With the season finally over, it is time for teams to focus on the more subtle aspect of baseball: the off-season. Here I’ll take a look at five of the biggest names coming from National League teams, hitting the free agency in the 2017 off-season. These players are not ranked in any particular order.
1. Yoenis Cespedes – OF
Cespedes was a huge part of the Mets’ offense in 2016, especially considering how weak and injury prone it was. Jay Bruce, who the Mets acquired at the Trade Deadline, will ensure the Mets still have one big bat in the outfield regardless of what happens to Cespedes. Bruce has struggled in his brief time in the Big Apple however. This certainly could change after an off-season with the team. The Mets would certainly love to keep his bat, and cannon of an arm at Citi Field. Cespedes’ numbers weren’t top-tier on offense, but certainly stood out amidst a sputtering Mets offense in 2016. This might bring his value up even higher than he may realistically be worth. He batted .280, with 86 RBIs, and 31 home runs for the Mets in 2016. I think the biggest concern for potential Cespedes buyers would be his age. He is 31 years old, so his most dynamic years might be behind him. This isn’t to say he can’t be productive on a team, just that he is less likely to be a superstar that a team can build an offense around.
2. Justin Turner – 3B
Turner is another player who provided a consistent bat at the plate in 2016. He led the Dodgers in home runs (27) and RBIs (90). What might make Turner more valuable than Cespedes this off-season is his defensive position. Plenty of teams could use a new glove at third base, and Turner’s bat outranks the other third basemen on the market this off-season. Similarly to Cespedes, he isn’t as youthful as he once was. At 31 years old he can certainly still make an impact for a team. It will be interesting to see how long of a contract teams are willing to offer him. One more thing about Turner is his ability to play anywhere in the infield. While he’s undoubtedly most comfortable at the hot corner, Turner has spent some time in the middle infield (71 starts at 2B with the Mets in 2011), meaning there’s an off-chance that he could fill a multitude of infield holes based on the teams pursuing him.
3. Dexter Fowler – OF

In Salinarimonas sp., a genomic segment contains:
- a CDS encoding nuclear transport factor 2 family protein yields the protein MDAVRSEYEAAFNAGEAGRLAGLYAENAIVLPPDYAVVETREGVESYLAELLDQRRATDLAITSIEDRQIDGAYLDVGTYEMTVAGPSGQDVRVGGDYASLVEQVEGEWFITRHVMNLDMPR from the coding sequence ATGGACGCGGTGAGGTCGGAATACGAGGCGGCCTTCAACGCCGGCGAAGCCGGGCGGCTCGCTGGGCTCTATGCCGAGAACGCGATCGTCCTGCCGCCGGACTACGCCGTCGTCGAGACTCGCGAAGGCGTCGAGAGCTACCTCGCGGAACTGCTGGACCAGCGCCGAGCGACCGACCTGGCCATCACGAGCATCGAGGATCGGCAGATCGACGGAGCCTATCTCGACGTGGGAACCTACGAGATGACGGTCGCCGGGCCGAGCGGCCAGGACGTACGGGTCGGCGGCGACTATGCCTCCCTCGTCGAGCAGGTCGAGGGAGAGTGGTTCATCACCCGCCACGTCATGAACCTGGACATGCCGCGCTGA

Just days after helping the Cubs win their first World Series in over a century, Fowler declined his $9 million mutual option with Chicago for 2017. Fowler will undoubtedly garner a lot of attention. As a switch-hitting leadoff man who hit .276 in Chicago last year, he’d fit in well with almost any team willing to make him an offer. Some have dubbed him the potential Ben Zobrist of this off-season. One big difference between Fowler in 2017 and Zobrist in 2016 is the age gap. Fowler will be 31 by the time the regular season rolls around, while Zobrist was 35. I know I’ve cautioned against the 30+year old players earlier, but I feel that the versatility Fowler offers at the plate as a switch hitter means he has slightly more long-term value, even if he’s just coming off the bench. He’s also still got a little bit of pop in his bat for a leadoff man, hitting 13 homers in the regular season while batting .276 and scoring 84 runs.
4. Neil Walker – 2B
Neil Walker turned a lot of heads with his performance in April of 2016. A guy not usually known for his power, Walker led the Mets squad with nine homers and 19 RBIs that month. But as the season progressed, Walker’s numbers appeared to be on the decline until August, where he again started surprising everyone. He hit a commanding .389 that month, but eventually wound up on the DL for the remainder of the year. He finished with a .282 average, 55 RBIs, and 23 homers in 113 games. While questions surrounding his off-season back surgery will certainly cause some teams to think twice, one pull for Walker, similar to Fowler, is his ability to hit consistently from both sides of the plate. The biggest change coming into 2017 is his potential to hit for power from both batter’s boxes. On Monday he received a qualifying offer from the Mets in an attempt to get him back. If he declines then we’ll see what kind of attention the switch-hitting second baseman can garner.
5. Wilson Ramos – C
Ramos looked like an entirely new player in 2016 compared to previous seasons. He was hitting the ball more consistently than ever (.307 vs. .258 career average coming into the season), and had his first season with more than 20 homers. The Nationals declined to make him a qualifying offer, meaning he’s now available for any team looking to nab him this off-season. He was slightly above the middle of the pack on defense, with a 37.25 caught stealing percentage in 2016. With catching being such a demanding position and Ramos being one of the youngest catchers on the free agent market at 29 years old, I think he could draw a lot of attention and be a real asset wherever he goes.
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